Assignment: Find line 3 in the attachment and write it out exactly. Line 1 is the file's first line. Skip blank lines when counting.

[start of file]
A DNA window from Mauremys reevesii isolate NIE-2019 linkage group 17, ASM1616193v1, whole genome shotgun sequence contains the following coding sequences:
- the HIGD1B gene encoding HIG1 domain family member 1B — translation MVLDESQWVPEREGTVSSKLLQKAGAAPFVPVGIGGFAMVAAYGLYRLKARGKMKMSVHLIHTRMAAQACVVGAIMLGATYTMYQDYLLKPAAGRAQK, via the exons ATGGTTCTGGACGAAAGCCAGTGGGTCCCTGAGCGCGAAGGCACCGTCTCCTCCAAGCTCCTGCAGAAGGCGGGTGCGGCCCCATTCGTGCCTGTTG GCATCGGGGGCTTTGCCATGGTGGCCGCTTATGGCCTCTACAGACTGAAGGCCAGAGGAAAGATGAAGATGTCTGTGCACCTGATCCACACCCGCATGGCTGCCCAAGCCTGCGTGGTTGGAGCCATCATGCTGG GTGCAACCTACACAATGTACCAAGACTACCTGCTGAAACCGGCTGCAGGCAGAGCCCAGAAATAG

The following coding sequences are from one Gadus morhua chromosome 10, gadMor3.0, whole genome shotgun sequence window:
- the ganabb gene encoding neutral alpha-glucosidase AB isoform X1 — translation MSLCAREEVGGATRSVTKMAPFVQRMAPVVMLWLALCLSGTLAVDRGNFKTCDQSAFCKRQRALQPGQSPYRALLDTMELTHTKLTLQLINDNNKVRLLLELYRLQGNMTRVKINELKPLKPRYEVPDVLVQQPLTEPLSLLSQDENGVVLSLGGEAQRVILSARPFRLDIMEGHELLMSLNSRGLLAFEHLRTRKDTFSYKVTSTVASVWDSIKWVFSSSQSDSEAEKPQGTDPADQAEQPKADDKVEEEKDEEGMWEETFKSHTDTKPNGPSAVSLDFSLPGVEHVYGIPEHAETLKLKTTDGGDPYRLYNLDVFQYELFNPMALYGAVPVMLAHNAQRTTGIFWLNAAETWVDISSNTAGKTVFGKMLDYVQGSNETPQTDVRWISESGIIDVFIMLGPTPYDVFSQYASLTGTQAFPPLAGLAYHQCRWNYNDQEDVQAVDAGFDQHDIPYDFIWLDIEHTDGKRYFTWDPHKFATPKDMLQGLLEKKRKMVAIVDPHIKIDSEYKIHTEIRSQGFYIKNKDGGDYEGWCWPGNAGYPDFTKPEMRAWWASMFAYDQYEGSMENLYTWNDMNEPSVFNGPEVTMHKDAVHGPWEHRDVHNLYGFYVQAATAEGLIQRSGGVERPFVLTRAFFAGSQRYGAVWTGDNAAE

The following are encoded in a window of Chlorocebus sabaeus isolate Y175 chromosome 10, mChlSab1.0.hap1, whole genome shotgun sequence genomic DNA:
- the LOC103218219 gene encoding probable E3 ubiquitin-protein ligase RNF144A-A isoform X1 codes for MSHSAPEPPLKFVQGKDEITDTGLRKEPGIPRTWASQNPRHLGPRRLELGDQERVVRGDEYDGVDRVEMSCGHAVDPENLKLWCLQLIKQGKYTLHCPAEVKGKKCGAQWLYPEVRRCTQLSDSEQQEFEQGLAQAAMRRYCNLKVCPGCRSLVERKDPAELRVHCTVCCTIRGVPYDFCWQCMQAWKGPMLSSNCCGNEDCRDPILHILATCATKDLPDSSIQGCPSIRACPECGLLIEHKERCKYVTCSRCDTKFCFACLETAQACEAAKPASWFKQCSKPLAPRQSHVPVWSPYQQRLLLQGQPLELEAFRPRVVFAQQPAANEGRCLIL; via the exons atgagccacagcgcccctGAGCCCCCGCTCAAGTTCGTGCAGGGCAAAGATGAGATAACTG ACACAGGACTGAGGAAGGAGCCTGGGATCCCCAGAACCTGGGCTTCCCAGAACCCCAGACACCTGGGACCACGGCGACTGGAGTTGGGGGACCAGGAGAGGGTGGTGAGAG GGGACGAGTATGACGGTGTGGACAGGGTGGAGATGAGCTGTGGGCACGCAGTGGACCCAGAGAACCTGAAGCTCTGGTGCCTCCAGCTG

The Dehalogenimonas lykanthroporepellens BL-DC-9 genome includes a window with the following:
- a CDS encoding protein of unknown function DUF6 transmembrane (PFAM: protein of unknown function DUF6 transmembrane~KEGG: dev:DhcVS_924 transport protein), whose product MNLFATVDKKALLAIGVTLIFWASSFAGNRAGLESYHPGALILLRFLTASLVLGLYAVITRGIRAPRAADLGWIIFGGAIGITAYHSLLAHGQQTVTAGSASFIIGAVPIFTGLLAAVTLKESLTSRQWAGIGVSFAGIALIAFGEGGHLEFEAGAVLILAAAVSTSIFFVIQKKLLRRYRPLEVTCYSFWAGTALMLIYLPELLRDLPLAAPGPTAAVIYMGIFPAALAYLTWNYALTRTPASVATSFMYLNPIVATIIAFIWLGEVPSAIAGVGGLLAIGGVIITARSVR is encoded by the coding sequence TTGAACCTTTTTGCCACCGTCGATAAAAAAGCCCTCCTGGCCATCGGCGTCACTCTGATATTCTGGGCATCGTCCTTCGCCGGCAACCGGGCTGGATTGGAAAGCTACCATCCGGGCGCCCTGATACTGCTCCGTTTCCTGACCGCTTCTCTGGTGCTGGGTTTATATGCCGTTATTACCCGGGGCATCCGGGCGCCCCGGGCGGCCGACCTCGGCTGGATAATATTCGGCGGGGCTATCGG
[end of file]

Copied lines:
The following coding sequences are from one Gadus morhua chromosome 10, gadMor3.0, whole genome shotgun sequence window: